UK Prime Minister Theresa May intends to designate Russia a "hostile state" and will pledge over US$130 million to fight "disinformation" in Eastern Europe at a November 24 European Union summit.
"We must be open-eyed to the actions of hostile states like Russia which threaten [Eastern Europe's] potential and attempt to tear our collective strength apart. The UK may be leaving the EU but we are not leaving Europe, and we are unconditionally committed to maintaining Europe's security," said.
May's tone is considerably more hawkish than other EU officials', who were quick to stress the summit — which will be attended by leaders of Armenia, Azerbaijan, Georgia, Moldova, and Ukraine — was intended to be "non-confrontational" and "not aimed against anybody."
The PM's rhetoric also comes despite Russian officials warning it would "harm relations" if the EU were to take active measures against independent media outlets such as Sputnik and RT.
Suggestions of Russian hostility are nothing new in the Western mainstream — ever since 2014, if not earlier, the notion of "Russian threat" has been invoked, and used to justify a huge NATO buildup in Eastern Europe.
As a result, as of November 2017, there is an unbroken line of troops, planes, ships and missile defense systems running from the Northern tip of Belarus to Russia's southernmost border — and this buildup is continuing apace.
On November 17, the US Defense Security Cooperation Agency approved the US$10.5 billion sale of military equipment to Poland, including 208 Patriot Advanced Capability-3 (PAC-3) Missile Segment Enhancement missiles, 16 M903 launching stations, four AN/MPQ-65 radars, four control stations, spares, software and other equipment.
On top of this, in sheer numerical terms, Western collectively have a far greater potential for hostility than Russia — the Federation's defense budget totals US$66 billion, while European Uniopn member states alone have a collective total defense expenditure of US$263 billion, and the US is the world's largest spender on arms, investing US$611 billion — as much as the next seven largest-spending countries combined.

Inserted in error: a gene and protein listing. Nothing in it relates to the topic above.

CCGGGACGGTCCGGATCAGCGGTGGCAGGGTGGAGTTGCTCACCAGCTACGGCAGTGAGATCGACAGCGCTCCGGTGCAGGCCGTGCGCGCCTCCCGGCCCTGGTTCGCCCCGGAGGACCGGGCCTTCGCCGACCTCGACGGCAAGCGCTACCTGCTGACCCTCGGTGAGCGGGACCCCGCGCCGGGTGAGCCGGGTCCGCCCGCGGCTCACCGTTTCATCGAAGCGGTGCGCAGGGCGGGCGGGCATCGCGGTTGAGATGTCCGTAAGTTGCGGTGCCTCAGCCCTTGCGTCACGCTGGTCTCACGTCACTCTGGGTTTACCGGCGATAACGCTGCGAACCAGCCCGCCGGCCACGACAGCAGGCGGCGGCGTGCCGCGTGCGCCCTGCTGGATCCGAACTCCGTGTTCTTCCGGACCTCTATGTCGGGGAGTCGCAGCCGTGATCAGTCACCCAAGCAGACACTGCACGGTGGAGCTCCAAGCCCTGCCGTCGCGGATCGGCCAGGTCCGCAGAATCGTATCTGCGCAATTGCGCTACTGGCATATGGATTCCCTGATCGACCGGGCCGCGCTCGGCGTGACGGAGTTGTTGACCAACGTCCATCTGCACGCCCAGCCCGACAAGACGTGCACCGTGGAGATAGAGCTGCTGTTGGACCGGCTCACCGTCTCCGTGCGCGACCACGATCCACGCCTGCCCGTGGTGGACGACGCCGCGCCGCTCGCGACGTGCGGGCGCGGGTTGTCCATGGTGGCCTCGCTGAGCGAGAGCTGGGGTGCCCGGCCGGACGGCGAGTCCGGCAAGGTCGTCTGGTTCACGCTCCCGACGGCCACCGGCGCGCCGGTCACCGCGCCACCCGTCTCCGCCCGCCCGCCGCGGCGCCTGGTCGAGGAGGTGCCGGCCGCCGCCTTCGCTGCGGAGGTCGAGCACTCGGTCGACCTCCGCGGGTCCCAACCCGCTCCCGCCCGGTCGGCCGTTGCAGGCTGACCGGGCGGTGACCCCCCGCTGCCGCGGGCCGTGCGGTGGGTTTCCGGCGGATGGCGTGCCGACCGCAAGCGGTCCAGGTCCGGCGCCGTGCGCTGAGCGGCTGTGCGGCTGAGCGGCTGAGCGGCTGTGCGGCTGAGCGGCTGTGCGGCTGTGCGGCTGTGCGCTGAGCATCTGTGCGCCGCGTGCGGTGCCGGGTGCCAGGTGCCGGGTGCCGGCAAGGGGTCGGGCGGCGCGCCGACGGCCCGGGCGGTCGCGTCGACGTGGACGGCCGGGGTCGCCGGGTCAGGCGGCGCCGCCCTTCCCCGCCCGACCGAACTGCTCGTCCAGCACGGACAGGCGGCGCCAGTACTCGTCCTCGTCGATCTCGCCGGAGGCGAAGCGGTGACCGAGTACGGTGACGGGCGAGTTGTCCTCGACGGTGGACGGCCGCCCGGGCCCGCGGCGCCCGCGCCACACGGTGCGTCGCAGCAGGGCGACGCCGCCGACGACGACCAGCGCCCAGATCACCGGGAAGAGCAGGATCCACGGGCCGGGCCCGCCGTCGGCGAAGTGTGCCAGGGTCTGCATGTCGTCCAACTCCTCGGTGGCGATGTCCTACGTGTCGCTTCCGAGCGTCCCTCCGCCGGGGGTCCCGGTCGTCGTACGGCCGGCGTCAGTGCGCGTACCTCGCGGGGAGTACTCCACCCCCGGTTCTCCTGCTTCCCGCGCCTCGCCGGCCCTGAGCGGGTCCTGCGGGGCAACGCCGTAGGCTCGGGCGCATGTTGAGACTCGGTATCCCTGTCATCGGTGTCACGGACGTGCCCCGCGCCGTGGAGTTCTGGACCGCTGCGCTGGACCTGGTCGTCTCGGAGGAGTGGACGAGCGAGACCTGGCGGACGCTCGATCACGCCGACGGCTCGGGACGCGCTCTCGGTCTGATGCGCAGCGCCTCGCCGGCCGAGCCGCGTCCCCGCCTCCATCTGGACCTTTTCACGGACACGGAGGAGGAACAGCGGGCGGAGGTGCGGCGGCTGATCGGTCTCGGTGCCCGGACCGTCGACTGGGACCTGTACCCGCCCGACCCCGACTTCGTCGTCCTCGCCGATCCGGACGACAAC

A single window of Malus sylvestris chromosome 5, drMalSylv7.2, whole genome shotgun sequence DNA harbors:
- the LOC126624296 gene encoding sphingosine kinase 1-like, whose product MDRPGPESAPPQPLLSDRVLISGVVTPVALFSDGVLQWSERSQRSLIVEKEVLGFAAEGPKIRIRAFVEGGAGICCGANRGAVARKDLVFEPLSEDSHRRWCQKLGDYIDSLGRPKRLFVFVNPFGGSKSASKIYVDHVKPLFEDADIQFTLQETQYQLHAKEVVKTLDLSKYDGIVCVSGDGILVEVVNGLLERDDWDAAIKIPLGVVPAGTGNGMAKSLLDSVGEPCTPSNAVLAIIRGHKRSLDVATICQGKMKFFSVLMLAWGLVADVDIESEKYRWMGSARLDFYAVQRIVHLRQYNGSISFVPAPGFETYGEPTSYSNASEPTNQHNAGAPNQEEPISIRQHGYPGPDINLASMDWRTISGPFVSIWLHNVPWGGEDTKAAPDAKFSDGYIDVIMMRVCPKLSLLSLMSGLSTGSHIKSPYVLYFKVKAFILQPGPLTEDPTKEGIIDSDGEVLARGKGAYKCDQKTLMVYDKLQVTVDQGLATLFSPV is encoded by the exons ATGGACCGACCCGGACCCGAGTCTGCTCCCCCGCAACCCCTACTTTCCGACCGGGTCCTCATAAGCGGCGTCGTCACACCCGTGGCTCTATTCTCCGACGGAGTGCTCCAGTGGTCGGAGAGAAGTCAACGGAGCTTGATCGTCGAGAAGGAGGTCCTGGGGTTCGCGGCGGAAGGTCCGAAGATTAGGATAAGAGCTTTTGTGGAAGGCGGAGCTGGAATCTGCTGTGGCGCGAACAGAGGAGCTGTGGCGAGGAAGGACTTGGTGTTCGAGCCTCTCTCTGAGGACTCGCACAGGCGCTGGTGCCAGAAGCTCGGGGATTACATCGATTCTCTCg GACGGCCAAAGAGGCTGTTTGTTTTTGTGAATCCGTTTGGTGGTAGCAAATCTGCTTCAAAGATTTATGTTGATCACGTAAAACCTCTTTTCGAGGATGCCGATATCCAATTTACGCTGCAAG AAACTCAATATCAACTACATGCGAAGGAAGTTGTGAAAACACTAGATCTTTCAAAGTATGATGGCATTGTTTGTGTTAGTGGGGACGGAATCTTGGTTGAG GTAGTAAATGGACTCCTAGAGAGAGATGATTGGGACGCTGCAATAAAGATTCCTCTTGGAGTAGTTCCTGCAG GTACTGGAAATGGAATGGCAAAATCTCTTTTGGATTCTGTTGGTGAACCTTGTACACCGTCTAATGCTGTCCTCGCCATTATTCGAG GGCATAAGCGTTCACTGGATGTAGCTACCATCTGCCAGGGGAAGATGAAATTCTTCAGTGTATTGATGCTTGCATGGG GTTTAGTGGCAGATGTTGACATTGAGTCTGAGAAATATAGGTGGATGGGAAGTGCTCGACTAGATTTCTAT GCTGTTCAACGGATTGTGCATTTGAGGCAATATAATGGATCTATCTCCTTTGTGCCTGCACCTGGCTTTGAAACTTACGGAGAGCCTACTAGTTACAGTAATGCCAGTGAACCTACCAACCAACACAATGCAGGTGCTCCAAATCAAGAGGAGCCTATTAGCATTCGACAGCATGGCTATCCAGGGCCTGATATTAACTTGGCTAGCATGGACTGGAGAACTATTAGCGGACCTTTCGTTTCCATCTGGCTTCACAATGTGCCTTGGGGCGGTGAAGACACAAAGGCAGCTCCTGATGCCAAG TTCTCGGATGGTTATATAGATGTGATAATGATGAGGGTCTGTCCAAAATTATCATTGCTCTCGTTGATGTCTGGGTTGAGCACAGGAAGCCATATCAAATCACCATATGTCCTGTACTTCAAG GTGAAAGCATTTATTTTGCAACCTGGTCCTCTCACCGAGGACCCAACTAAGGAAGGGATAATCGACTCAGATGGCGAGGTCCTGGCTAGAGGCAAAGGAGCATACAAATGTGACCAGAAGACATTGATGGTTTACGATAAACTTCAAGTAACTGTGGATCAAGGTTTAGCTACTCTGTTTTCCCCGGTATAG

Foreign policy expert Dmitry Ofitserov-Belsky has suggested talking about a "more assertive Russia" is the only way to "keep defense outlays up."
"The NATO leadership is trying to convince member-states to spend more on defense — the Czech Republic, Bulgaria, Romania and others, especially in Eastern Europe are not eager to splurge on arms, and raising fears of an imaginary ‘Russian aggression' is the only way to make them pay up," Ofitserov-Belsky previously told Sputnik.
May's comments also come a mere day after Admiral Sir Philip Jones, First Sea Lord of the Royal Navy, struck an even more incendiary tenor in a speech to the Royal United Services Institute.
Speaking at a memorial event, Jones began by hailing the Gallipoli Campaign — a calamitous World War One operation widely considered one of the greatest disasters in military history, in which 58,000 allied soldiers, and 87,000 Ottoman soldiers lost their lives, and at least 300,000 more on both sides were seriously wounded.
The bulk of his oratory, however, focused on the challenges Western naval and military leaders faced in a "contested battlespace" — just as commanders at Gallipoli "faced new and unfamiliar multi-dimensional threats," modern armed forces must now work in "an increasingly complex" environment.
"Since the end of the Cold War, Western navies have, by and large, enjoyed a degree of superiority at sea which enabled us to work across all these domains unimpeded — yet today, the space in which we operate is becoming more congested and contested… as a result of broader geo-strategic trends. You don't need to look very far to see rising and resurgent powers flex their muscles," he explained.
Examples of "rising and resurgent powers" flexing their proverbial muscles cited by Jones included increased Russian submarine activity in the North Atlantic, routine Chinese naval deployments to the Middle East, Somali Basin and Gulf of Guinea, and joint Russian-Chinese naval exercises in the Baltic. Suddenly, he said, the UK's "own European backyard is a little more crowded."
In essence, Jones suggested the major problem the West faces is its overwhelming military predominance, and ability to commit major military actions without hindrance, is slightly compromised. Any countries even vaguely challenging this presumptive hegemony are regarded as "hostile" states.